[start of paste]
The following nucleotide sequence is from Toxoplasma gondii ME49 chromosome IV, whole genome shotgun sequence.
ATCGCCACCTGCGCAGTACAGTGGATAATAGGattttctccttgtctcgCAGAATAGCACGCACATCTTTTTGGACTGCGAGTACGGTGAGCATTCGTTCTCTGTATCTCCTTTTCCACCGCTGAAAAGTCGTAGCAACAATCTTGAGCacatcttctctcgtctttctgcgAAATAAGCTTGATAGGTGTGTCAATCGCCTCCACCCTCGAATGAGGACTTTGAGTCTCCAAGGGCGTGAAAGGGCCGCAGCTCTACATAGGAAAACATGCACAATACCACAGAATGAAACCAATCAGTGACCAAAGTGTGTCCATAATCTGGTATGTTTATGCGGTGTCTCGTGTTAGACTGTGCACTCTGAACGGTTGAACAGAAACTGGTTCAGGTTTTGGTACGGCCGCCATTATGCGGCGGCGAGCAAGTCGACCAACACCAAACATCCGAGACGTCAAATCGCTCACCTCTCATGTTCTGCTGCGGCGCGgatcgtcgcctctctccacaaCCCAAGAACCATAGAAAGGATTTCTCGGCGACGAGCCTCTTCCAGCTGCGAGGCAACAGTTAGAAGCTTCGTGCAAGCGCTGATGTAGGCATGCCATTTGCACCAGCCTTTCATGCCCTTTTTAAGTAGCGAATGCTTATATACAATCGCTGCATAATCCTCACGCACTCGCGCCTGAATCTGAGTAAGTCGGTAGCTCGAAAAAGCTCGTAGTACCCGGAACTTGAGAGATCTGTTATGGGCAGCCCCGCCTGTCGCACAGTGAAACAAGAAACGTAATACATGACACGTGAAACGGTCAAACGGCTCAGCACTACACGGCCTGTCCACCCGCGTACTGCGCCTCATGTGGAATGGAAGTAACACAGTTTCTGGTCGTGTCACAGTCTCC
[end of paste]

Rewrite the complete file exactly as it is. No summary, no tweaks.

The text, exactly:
The following nucleotide sequence is from Toxoplasma gondii ME49 chromosome IV, whole genome shotgun sequence.
ATCGCCACCTGCGCAGTACAGTGGATAATAGGattttctccttgtctcgCAGAATAGCACGCACATCTTTTTGGACTGCGAGTACGGTGAGCATTCGTTCTCTGTATCTCCTTTTCCACCGCTGAAAAGTCGTAGCAACAATCTTGAGCacatcttctctcgtctttctgcgAAATAAGCTTGATAGGTGTGTCAATCGCCTCCACCCTCGAATGAGGACTTTGAGTCTCCAAGGGCGTGAAAGGGCCGCAGCTCTACATAGGAAAACATGCACAATACCACAGAATGAAACCAATCAGTGACCAAAGTGTGTCCATAATCTGGTATGTTTATGCGGTGTCTCGTGTTAGACTGTGCACTCTGAACGGTTGAACAGAAACTGGTTCAGGTTTTGGTACGGCCGCCATTATGCGGCGGCGAGCAAGTCGACCAACACCAAACATCCGAGACGTCAAATCGCTCACCTCTCATGTTCTGCTGCGGCGCGgatcgtcgcctctctccacaaCCCAAGAACCATAGAAAGGATTTCTCGGCGACGAGCCTCTTCCAGCTGCGAGGCAACAGTTAGAAGCTTCGTGCAAGCGCTGATGTAGGCATGCCATTTGCACCAGCCTTTCATGCCCTTTTTAAGTAGCGAATGCTTATATACAATCGCTGCATAATCCTCACGCACTCGCGCCTGAATCTGAGTAAGTCGGTAGCTCGAAAAAGCTCGTAGTACCCGGAACTTGAGAGATCTGTTATGGGCAGCCCCGCCTGTCGCACAGTGAAACAAGAAACGTAATACATGACACGTGAAACGGTCAAACGGCTCAGCACTACACGGCCTGTCCACCCGCGTACTGCGCCTCATGTGGAATGGAAGTAACACAGTTTCTGGTCGTGTCACAGTCTCC